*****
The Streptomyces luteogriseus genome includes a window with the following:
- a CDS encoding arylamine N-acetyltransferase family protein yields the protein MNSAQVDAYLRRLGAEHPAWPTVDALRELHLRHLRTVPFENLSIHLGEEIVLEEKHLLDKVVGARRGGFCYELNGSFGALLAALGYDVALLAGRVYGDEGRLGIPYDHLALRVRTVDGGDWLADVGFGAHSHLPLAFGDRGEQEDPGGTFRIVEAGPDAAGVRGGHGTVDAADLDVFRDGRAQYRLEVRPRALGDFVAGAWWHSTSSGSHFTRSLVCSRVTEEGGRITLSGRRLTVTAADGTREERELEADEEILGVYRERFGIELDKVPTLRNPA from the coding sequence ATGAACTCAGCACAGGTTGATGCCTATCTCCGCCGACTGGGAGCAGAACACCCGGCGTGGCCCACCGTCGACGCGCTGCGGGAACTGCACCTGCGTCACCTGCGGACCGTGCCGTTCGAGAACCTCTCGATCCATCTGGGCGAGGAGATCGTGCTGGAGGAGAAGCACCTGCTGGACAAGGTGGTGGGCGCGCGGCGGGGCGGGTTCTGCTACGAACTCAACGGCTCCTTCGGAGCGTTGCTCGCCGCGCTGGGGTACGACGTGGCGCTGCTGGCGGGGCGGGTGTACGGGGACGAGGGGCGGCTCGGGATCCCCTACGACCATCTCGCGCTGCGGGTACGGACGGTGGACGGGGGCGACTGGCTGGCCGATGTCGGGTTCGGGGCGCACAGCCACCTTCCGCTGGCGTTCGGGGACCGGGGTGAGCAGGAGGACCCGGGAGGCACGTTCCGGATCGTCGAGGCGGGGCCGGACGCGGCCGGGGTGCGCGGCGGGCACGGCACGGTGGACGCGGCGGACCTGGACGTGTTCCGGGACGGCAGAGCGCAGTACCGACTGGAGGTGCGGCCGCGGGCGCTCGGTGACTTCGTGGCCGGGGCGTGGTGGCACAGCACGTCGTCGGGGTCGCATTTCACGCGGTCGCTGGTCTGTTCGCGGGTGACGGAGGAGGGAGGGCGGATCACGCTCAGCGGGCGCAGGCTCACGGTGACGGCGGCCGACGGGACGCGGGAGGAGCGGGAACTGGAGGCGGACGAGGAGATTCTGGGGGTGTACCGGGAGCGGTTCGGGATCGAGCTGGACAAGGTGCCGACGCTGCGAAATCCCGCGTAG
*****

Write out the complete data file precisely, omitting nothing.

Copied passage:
The Streptomyces luteogriseus genome includes a window with the following:
- a CDS encoding arylamine N-acetyltransferase family protein yields the protein MNSAQVDAYLRRLGAEHPAWPTVDALRELHLRHLRTVPFENLSIHLGEEIVLEEKHLLDKVVGARRGGFCYELNGSFGALLAALGYDVALLAGRVYGDEGRLGIPYDHLALRVRTVDGGDWLADVGFGAHSHLPLAFGDRGEQEDPGGTFRIVEAGPDAAGVRGGHGTVDAADLDVFRDGRAQYRLEVRPRALGDFVAGAWWHSTSSGSHFTRSLVCSRVTEEGGRITLSGRRLTVTAADGTREERELEADEEILGVYRERFGIELDKVPTLRNPA from the coding sequence ATGAACTCAGCACAGGTTGATGCCTATCTCCGCCGACTGGGAGCAGAACACCCGGCGTGGCCCACCGTCGACGCGCTGCGGGAACTGCACCTGCGTCACCTGCGGACCGTGCCGTTCGAGAACCTCTCGATCCATCTGGGCGAGGAGATCGTGCTGGAGGAGAAGCACCTGCTGGACAAGGTGGTGGGCGCGCGGCGGGGCGGGTTCTGCTACGAACTCAACGGCTCCTTCGGAGCGTTGCTCGCCGCGCTGGGGTACGACGTGGCGCTGCTGGCGGGGCGGGTGTACGGGGACGAGGGGCGGCTCGGGATCCCCTACGACCATCTCGCGCTGCGGGTACGGACGGTGGACGGGGGCGACTGGCTGGCCGATGTCGGGTTCGGGGCGCACAGCCACCTTCCGCTGGCGTTCGGGGACCGGGGTGAGCAGGAGGACCCGGGAGGCACGTTCCGGATCGTCGAGGCGGGGCCGGACGCGGCCGGGGTGCGCGGCGGGCACGGCACGGTGGACGCGGCGGACCTGGACGTGTTCCGGGACGGCAGAGCGCAGTACCGACTGGAGGTGCGGCCGCGGGCGCTCGGTGACTTCGTGGCCGGGGCGTGGTGGCACAGCACGTCGTCGGGGTCGCATTTCACGCGGTCGCTGGTCTGTTCGCGGGTGACGGAGGAGGGAGGGCGGATCACGCTCAGCGGGCGCAGGCTCACGGTGACGGCGGCCGACGGGACGCGGGAGGAGCGGGAACTGGAGGCGGACGAGGAGATTCTGGGGGTGTACCGGGAGCGGTTCGGGATCGAGCTGGACAAGGTGCCGACGCTGCGAAATCCCGCGTAG